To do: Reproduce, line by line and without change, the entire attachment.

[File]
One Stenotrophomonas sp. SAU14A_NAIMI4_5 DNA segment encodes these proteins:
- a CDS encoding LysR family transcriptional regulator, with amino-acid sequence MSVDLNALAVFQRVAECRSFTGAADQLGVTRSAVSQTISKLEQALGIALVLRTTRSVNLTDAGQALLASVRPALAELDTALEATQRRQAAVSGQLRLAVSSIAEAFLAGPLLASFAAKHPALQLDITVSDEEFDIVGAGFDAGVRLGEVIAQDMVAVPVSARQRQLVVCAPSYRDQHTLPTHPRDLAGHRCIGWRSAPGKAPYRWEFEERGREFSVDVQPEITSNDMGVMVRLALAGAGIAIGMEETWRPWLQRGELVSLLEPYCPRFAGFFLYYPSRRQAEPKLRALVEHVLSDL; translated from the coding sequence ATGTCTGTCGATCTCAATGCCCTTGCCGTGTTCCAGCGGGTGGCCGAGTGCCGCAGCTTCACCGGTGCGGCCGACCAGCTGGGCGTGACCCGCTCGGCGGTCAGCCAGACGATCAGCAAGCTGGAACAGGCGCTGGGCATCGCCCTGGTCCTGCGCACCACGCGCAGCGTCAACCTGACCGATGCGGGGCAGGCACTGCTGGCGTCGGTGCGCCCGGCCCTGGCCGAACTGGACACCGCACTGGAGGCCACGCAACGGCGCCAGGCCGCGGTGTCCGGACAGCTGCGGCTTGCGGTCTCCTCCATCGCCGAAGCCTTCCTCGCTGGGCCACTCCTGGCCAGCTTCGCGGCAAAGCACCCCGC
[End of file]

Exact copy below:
One Stenotrophomonas sp. SAU14A_NAIMI4_5 DNA segment encodes these proteins:
- a CDS encoding LysR family transcriptional regulator, with amino-acid sequence MSVDLNALAVFQRVAECRSFTGAADQLGVTRSAVSQTISKLEQALGIALVLRTTRSVNLTDAGQALLASVRPALAELDTALEATQRRQAAVSGQLRLAVSSIAEAFLAGPLLASFAAKHPALQLDITVSDEEFDIVGAGFDAGVRLGEVIAQDMVAVPVSARQRQLVVCAPSYRDQHTLPTHPRDLAGHRCIGWRSAPGKAPYRWEFEERGREFSVDVQPEITSNDMGVMVRLALAGAGIAIGMEETWRPWLQRGELVSLLEPYCPRFAGFFLYYPSRRQAEPKLRALVEHVLSDL; translated from the coding sequence ATGTCTGTCGATCTCAATGCCCTTGCCGTGTTCCAGCGGGTGGCCGAGTGCCGCAGCTTCACCGGTGCGGCCGACCAGCTGGGCGTGACCCGCTCGGCGGTCAGCCAGACGATCAGCAAGCTGGAACAGGCGCTGGGCATCGCCCTGGTCCTGCGCACCACGCGCAGCGTCAACCTGACCGATGCGGGGCAGGCACTGCTGGCGTCGGTGCGCCCGGCCCTGGCCGAACTGGACACCGCACTGGAGGCCACGCAACGGCGCCAGGCCGCGGTGTCCGGACAGCTGCGGCTTGCGGTCTCCTCCATCGCCGAAGCCTTCCTCGCTGGGCCACTCCTGGCCAGCTTCGCGGCAAAGCACCCCGC